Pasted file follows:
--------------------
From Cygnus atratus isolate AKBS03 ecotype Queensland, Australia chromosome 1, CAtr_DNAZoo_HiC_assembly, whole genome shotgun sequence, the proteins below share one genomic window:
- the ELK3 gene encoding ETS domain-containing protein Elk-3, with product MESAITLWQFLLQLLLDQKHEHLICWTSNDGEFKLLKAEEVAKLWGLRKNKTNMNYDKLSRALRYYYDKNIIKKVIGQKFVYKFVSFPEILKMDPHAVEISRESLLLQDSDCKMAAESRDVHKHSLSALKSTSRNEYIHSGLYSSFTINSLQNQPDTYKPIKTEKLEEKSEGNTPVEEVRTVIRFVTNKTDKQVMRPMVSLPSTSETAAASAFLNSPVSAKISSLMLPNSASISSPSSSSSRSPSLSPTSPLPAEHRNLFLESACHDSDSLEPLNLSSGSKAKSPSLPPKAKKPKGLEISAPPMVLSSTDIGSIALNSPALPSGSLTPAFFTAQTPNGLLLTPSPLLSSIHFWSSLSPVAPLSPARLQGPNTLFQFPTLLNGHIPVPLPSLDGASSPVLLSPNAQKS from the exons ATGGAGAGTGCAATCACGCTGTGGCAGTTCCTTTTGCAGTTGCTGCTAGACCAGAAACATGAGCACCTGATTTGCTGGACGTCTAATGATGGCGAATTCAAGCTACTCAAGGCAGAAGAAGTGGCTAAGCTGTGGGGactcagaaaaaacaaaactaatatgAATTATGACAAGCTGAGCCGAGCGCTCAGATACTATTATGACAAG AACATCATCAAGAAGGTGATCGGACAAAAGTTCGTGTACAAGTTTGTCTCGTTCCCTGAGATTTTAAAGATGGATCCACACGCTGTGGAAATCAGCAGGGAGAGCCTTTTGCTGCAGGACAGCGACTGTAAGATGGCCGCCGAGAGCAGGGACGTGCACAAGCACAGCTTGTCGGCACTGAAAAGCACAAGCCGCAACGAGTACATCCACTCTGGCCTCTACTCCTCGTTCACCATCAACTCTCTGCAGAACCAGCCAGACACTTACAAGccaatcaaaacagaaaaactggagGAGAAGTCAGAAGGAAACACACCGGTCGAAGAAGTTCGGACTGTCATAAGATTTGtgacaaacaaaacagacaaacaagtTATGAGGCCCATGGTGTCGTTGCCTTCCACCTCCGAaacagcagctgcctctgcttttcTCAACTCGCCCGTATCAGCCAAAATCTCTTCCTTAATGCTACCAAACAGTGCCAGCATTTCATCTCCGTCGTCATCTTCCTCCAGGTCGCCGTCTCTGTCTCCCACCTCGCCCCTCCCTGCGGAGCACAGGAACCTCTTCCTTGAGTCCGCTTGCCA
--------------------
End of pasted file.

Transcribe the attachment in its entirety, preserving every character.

From Cygnus atratus isolate AKBS03 ecotype Queensland, Australia chromosome 1, CAtr_DNAZoo_HiC_assembly, whole genome shotgun sequence, the proteins below share one genomic window:
- the ELK3 gene encoding ETS domain-containing protein Elk-3, with product MESAITLWQFLLQLLLDQKHEHLICWTSNDGEFKLLKAEEVAKLWGLRKNKTNMNYDKLSRALRYYYDKNIIKKVIGQKFVYKFVSFPEILKMDPHAVEISRESLLLQDSDCKMAAESRDVHKHSLSALKSTSRNEYIHSGLYSSFTINSLQNQPDTYKPIKTEKLEEKSEGNTPVEEVRTVIRFVTNKTDKQVMRPMVSLPSTSETAAASAFLNSPVSAKISSLMLPNSASISSPSSSSSRSPSLSPTSPLPAEHRNLFLESACHDSDSLEPLNLSSGSKAKSPSLPPKAKKPKGLEISAPPMVLSSTDIGSIALNSPALPSGSLTPAFFTAQTPNGLLLTPSPLLSSIHFWSSLSPVAPLSPARLQGPNTLFQFPTLLNGHIPVPLPSLDGASSPVLLSPNAQKS from the exons ATGGAGAGTGCAATCACGCTGTGGCAGTTCCTTTTGCAGTTGCTGCTAGACCAGAAACATGAGCACCTGATTTGCTGGACGTCTAATGATGGCGAATTCAAGCTACTCAAGGCAGAAGAAGTGGCTAAGCTGTGGGGactcagaaaaaacaaaactaatatgAATTATGACAAGCTGAGCCGAGCGCTCAGATACTATTATGACAAG AACATCATCAAGAAGGTGATCGGACAAAAGTTCGTGTACAAGTTTGTCTCGTTCCCTGAGATTTTAAAGATGGATCCACACGCTGTGGAAATCAGCAGGGAGAGCCTTTTGCTGCAGGACAGCGACTGTAAGATGGCCGCCGAGAGCAGGGACGTGCACAAGCACAGCTTGTCGGCACTGAAAAGCACAAGCCGCAACGAGTACATCCACTCTGGCCTCTACTCCTCGTTCACCATCAACTCTCTGCAGAACCAGCCAGACACTTACAAGccaatcaaaacagaaaaactggagGAGAAGTCAGAAGGAAACACACCGGTCGAAGAAGTTCGGACTGTCATAAGATTTGtgacaaacaaaacagacaaacaagtTATGAGGCCCATGGTGTCGTTGCCTTCCACCTCCGAaacagcagctgcctctgcttttcTCAACTCGCCCGTATCAGCCAAAATCTCTTCCTTAATGCTACCAAACAGTGCCAGCATTTCATCTCCGTCGTCATCTTCCTCCAGGTCGCCGTCTCTGTCTCCCACCTCGCCCCTCCCTGCGGAGCACAGGAACCTCTTCCTTGAGTCCGCTTGCCA